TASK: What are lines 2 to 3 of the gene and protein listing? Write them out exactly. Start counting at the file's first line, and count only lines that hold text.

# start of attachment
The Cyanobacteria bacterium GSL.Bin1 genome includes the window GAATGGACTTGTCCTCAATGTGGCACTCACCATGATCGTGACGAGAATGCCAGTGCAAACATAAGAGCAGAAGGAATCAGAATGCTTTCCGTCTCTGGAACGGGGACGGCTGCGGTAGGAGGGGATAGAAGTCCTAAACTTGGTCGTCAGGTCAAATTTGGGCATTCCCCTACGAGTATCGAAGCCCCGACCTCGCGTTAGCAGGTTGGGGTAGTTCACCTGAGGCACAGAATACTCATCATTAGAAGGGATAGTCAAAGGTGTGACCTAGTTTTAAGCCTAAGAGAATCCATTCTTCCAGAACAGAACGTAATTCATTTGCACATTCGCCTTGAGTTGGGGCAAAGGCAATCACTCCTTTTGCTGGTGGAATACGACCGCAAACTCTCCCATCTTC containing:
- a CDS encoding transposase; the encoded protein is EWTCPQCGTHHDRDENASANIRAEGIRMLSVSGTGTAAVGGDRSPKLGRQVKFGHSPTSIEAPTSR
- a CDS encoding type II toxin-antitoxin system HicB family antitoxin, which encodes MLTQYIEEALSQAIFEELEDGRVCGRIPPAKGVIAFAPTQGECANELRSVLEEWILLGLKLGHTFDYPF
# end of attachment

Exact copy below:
- a CDS encoding transposase; the encoded protein is EWTCPQCGTHHDRDENASANIRAEGIRMLSVSGTGTAAVGGDRSPKLGRQVKFGHSPTSIEAPTSR
- a CDS encoding type II toxin-antitoxin system HicB family antitoxin, which encodes MLTQYIEEALSQAIFEELEDGRVCGRIPPAKGVIAFAPTQGECANELRSVLEEWILLGLKLGHTFDYPF